Injury risk in runners using standard or motion control shoes: a randomised controlled trial with participant and assessor blinding
- Laurent Malisoux1,
- Nicolas Chambon2,
- Nicolas Delattre2,
- Nils Gueguen2,
- Axel Urhausen1,3,
- Daniel Theisen1
- 1Sports Medicine Research Laboratory, Luxembourg Institute of Health, Luxembourg, Luxembourg
- 2Decathlon, Movement Sciences Department, Villeneuve d'Ascq, France
- 3Sports Clinic, Centre Hospitalier de Luxembourg, Luxembourg, Luxembourg
- Correspondence to Dr Laurent Malisoux, Sports Medicine Research Laboratory, Luxembourg Institute of Health, 76 rue d'Eich, Luxembourg, L-1460 Luxembourg;
- Accepted 16 November 2015
- Published Online First 8 January 2016
Background/aim This randomised controlled trial investigated if the usage of running shoes with a motion control system modifies injury risk in regular leisure-time runners compared to standard shoes, and if this influence depends on foot morphology.
Methods Recreational runners (n=372) were given either the motion control or the standard version of a regular running shoe model and were followed up for 6 months regarding running activity and injury. Foot morphology was analysed using the Foot Posture Index method. Cox regression analyses were used to compare injury risk between the two groups, based on HRs and their 95% CIs, controlling for potential confounders. Stratified analyses were conducted to evaluate the effect of motion control system in runners with supinated, neutral and pronated feet.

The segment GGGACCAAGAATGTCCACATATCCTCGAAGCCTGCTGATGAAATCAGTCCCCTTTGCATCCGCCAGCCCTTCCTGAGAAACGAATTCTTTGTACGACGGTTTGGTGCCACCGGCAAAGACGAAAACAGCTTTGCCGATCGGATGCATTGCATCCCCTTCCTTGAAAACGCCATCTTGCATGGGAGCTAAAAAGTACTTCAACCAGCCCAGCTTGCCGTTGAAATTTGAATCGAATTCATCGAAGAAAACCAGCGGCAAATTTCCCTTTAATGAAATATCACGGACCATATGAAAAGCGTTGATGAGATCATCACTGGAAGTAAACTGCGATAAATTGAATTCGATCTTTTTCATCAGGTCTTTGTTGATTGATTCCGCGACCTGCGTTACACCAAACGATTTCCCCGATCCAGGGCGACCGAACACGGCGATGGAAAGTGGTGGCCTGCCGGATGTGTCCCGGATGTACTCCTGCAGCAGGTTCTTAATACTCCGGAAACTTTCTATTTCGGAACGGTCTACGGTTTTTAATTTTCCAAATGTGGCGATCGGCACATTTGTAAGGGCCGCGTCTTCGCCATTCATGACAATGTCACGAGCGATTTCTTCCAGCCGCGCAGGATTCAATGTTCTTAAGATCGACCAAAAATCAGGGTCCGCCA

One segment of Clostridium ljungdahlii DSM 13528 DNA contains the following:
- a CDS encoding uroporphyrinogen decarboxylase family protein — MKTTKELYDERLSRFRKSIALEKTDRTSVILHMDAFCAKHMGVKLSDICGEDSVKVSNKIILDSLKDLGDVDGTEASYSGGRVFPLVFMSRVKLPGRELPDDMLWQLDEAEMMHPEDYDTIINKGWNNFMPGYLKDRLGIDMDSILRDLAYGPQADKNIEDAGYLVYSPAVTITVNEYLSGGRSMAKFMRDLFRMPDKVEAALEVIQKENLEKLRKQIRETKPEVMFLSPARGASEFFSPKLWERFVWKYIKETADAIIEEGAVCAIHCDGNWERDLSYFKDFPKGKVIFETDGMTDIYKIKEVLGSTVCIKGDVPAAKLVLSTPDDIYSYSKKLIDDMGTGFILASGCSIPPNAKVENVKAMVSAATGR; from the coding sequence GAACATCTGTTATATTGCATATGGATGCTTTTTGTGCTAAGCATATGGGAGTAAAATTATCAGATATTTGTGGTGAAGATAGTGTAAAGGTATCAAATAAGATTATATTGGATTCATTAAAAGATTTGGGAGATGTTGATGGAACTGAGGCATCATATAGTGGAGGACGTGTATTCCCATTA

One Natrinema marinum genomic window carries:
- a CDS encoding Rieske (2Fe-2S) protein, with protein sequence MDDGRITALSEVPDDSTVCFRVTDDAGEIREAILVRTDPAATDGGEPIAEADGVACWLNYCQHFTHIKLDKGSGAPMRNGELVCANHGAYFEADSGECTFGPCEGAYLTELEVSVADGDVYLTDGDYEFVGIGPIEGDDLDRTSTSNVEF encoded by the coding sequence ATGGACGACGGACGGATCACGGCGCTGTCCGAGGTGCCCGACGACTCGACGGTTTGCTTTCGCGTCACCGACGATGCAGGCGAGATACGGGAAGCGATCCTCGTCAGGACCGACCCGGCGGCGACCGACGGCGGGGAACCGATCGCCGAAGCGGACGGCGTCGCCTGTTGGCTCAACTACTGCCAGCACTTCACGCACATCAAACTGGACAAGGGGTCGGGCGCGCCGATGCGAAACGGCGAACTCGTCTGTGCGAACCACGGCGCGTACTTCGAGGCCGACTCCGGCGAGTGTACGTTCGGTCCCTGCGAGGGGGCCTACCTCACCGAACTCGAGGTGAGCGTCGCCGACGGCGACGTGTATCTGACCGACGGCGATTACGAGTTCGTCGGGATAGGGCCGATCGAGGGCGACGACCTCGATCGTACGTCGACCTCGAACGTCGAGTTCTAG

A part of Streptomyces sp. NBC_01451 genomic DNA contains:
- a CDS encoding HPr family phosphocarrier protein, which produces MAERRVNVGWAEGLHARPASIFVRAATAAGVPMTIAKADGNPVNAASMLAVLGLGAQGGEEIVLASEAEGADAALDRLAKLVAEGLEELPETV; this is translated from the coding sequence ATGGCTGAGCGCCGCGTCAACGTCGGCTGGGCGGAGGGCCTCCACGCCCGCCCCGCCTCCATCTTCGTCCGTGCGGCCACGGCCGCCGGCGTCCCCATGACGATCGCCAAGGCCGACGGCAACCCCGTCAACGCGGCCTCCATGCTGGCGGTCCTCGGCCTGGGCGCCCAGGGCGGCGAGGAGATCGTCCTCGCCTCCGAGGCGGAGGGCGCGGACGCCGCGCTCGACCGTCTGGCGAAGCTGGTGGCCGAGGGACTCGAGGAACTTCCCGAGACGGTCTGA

Results The overall injury risk was lower among the participants who had received motion control shoes (HR=0.55; 95% CI 0.36 to 0.85) compared to those receiving standard shoes. This positive effect was only observed in the stratum of runners with pronated feet (n=94; HR=0.34; 95% CI 0.13 to 0.84); there was no difference in runners with neutral (n=218; HR=0.78; 95% CI 0.44 to 1.37) or supinated feet (n=60; HR=0.59; 95% CI 0.20 to 1.73). Runners with pronated feet using standard shoes had a higher injury risk compared to those with neutral feet (HR=1.80; 95% CI 1.01 to 3.22).
Conclusions The overall injury risk was lower in participants who had received motion control shoes. Based on secondary analysis, those with pronated feet may benefit most from this shoe type.
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